I am a 72 year old Air Force veteran. After 30 years of service, I was ready to retire when I heard about an opening at a small Christian college in Kentucky, I applied for the position of academic vice president and was hired.
Berea College was founded in 1855 by an abolitionist; it was the first school south of the Mason Dixon Line to educate black and white, men and women together. It offers every student a full tuition scholarship and requires 10 or more hours of weekly campus work.
I served for over four years as the academic vice president before stepping down from administration and returning to the classroom as a tenured professor of psychology.
I love psychology and engaging students in its rich array of intriguing subjects and powerful processes. My ratings from students were consistently in the top 10 percent. Well over half the graduates from the psychology program enrolled in graduate programs after leaving Berea.
Industrial/organizational (I/O) psychology was a favorite course. It introduced students to analyzing large data sets. In 2018, the college was struggling to integrate an effective Title IX program with institutional promises to protect academic freedom. Defining hostile workplace environments was a particular problem.
I had expressed my concerns to the college administration about a recent Title IX case that seemingly violated due process safeguards, but I was ignored. As a sexual assault prevention consultation report had concluded, Berea’s processes lacked transparency. I also realized that despite my experience and knowledge of the regulations, my opinions would be insufficient to effect meaningful changes, so I turned to the tools of our trade–conducting systematic and objective studies.
I worked with students in my I/O course to develop a survey of identity, beliefs, perceptions, and judgments related to diversity topics. The students engaged enthusiastically. A little sunshine and open conversation about these issues might allow the administration to correct or clarify some of the past misinformation and misunderstanding.
Here are a few examples of false claims by grievants and the college’s Title IX administrators made during prior official proceedings: the academic freedom that applied to classrooms and lecture halls did not extend to hallways or faculty offices; mediation was inappropriate in cases of hostile environment discrimination; academic freedom was something individual faculty members could grant or withhold from colleagues; and “feminism” constituted a protected class.
Half the survey items described potentially hostile ambiguous hypothetical scenarios. The entire survey is available here, but as an example, one scenario described a male department chair asking junior female faculty members for their opinions concerning Chrissie Hynde’s discussion on NPR of how her own bad judgment contributed to her rape as a young adult.
Despite the fact the department chair ended the conversation at the first sign of discomfort from the junior faculty members, this was one of three specific incidents (out of about a dozen claims) that were determined by the college to be evidence of his having created a hostile environment.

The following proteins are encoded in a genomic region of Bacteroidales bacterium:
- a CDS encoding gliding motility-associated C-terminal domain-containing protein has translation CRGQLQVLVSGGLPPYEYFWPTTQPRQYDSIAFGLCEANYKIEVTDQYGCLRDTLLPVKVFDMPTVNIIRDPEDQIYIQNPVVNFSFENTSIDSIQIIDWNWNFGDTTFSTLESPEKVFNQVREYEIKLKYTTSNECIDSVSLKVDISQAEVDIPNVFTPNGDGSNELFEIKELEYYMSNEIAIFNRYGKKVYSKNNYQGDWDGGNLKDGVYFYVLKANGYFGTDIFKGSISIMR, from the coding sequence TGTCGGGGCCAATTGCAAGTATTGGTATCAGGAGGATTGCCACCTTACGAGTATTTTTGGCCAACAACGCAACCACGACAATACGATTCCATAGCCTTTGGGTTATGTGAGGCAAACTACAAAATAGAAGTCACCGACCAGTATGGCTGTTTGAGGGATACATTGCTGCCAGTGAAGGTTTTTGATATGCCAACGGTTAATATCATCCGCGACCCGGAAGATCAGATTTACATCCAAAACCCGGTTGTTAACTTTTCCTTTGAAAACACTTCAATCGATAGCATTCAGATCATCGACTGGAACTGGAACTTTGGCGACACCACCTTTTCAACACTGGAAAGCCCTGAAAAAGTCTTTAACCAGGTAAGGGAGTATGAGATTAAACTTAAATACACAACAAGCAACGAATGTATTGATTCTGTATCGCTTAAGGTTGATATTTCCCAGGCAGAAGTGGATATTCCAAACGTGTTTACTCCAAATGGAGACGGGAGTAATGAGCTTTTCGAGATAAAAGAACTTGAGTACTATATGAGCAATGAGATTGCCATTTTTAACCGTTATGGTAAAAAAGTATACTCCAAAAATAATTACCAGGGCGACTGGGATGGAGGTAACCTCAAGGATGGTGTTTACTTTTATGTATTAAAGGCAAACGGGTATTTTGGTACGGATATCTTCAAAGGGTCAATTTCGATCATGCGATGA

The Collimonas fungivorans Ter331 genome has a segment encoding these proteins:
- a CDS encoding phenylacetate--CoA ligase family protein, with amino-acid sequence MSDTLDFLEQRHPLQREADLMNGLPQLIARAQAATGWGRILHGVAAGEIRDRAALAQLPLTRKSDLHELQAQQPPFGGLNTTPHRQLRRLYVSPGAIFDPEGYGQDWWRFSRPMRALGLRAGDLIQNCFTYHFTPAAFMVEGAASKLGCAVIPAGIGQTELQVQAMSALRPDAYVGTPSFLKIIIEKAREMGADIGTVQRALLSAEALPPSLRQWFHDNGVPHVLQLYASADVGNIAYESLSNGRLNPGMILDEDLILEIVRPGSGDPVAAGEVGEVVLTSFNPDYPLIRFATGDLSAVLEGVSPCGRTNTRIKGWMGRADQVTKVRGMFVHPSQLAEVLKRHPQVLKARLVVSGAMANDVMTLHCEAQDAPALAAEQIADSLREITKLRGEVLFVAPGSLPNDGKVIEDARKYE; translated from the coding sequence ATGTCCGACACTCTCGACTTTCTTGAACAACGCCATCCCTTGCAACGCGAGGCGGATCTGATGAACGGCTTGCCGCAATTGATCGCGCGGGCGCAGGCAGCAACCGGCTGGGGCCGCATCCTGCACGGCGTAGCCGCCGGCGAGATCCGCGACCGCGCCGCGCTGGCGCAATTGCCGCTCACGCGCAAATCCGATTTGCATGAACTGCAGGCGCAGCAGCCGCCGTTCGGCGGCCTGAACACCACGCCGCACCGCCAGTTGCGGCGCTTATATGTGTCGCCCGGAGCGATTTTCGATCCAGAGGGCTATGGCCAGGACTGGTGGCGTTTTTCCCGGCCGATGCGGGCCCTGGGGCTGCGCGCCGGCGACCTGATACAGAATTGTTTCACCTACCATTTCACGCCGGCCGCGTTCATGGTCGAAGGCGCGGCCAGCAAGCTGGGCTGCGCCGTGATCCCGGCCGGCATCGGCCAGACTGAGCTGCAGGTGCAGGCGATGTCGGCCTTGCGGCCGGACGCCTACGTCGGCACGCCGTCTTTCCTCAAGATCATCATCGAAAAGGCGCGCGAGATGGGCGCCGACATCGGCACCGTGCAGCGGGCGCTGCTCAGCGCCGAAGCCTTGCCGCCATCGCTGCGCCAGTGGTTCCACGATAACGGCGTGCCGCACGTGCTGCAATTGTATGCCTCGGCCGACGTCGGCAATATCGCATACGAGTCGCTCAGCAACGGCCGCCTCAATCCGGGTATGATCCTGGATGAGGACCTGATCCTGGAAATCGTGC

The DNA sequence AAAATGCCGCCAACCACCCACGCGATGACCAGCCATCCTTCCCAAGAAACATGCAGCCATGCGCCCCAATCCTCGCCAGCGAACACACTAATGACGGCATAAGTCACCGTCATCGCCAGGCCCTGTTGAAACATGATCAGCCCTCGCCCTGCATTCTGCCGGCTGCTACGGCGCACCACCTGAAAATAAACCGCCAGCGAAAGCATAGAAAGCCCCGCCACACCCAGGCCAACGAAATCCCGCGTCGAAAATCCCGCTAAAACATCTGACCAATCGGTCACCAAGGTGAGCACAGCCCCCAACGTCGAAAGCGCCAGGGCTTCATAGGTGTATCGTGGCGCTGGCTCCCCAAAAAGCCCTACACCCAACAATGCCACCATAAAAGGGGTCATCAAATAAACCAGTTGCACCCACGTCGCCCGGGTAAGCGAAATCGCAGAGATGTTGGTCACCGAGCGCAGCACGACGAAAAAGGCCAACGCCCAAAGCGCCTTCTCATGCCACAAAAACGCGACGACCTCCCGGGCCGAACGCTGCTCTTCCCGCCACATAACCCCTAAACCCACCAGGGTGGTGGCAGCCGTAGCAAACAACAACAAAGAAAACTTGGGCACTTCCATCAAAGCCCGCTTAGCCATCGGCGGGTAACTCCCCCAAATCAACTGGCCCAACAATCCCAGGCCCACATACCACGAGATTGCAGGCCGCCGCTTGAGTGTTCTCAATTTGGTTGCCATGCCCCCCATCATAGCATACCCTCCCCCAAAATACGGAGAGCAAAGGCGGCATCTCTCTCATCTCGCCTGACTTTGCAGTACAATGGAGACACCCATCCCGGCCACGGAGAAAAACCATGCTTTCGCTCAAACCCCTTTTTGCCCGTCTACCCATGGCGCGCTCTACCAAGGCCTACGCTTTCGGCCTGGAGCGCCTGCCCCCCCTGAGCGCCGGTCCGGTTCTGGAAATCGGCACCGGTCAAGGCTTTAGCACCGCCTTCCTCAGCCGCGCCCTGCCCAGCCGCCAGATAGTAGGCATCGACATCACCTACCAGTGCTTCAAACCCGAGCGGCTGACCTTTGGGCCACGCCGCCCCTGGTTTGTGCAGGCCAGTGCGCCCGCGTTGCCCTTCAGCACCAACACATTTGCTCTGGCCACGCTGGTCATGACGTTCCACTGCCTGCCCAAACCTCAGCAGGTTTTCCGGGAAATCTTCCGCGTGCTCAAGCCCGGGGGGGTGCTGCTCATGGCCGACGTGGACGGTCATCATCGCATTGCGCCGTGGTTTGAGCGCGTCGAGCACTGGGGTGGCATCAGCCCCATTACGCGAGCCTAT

Although derived from real events at Berea and elsewhere, no names were included and the race or gender of the participants was changed in some scenarios. Respondents’ ratings of these scenarios allowed researchers to measure their perceptions and judgments.
My department chair, academic division chair, and the chair of the Institutional Review Board among others reviewed drafts of the survey. Although some reviewers weren’t comfortable with the controversy the survey might cause, no one expressed concerns about ethics, “confidentiality,” or potential harm to participants. The survey was made available online to all students and faculty with rewards offered for participation.
After an impassioned appeal from a recent Title IX grievant on social media, the campus erupted. She claimed the survey was retaliation for her having lodged a successful Title IX complaint.
The campus was quickly polarized, and the administration saw a crisis looming. Apparently, the dean had received information from a former student that current students were fearful of attending my classes. There was no investigation and suggestions of mediation or compromise were squelched by the dean’s claim that I was “unrepentant and unapologetic.”
The administration asserted the survey was devoid of academic merit and simply an instrument of malicious retaliation as had been claimed on social media. The Title IX coordinator was to collect accounts of the injuries and harms inflicted by the exposure of the “thinly veiled fact patterns” of actual events contained in the survey scenarios.
Even before this evidence was collected, several faculty members expressed their fears to the dean that I would come to their homes and “get in their face.” On that basis, he concluded I was “dangerous.” I was banished from campus and prohibited from communicating with students.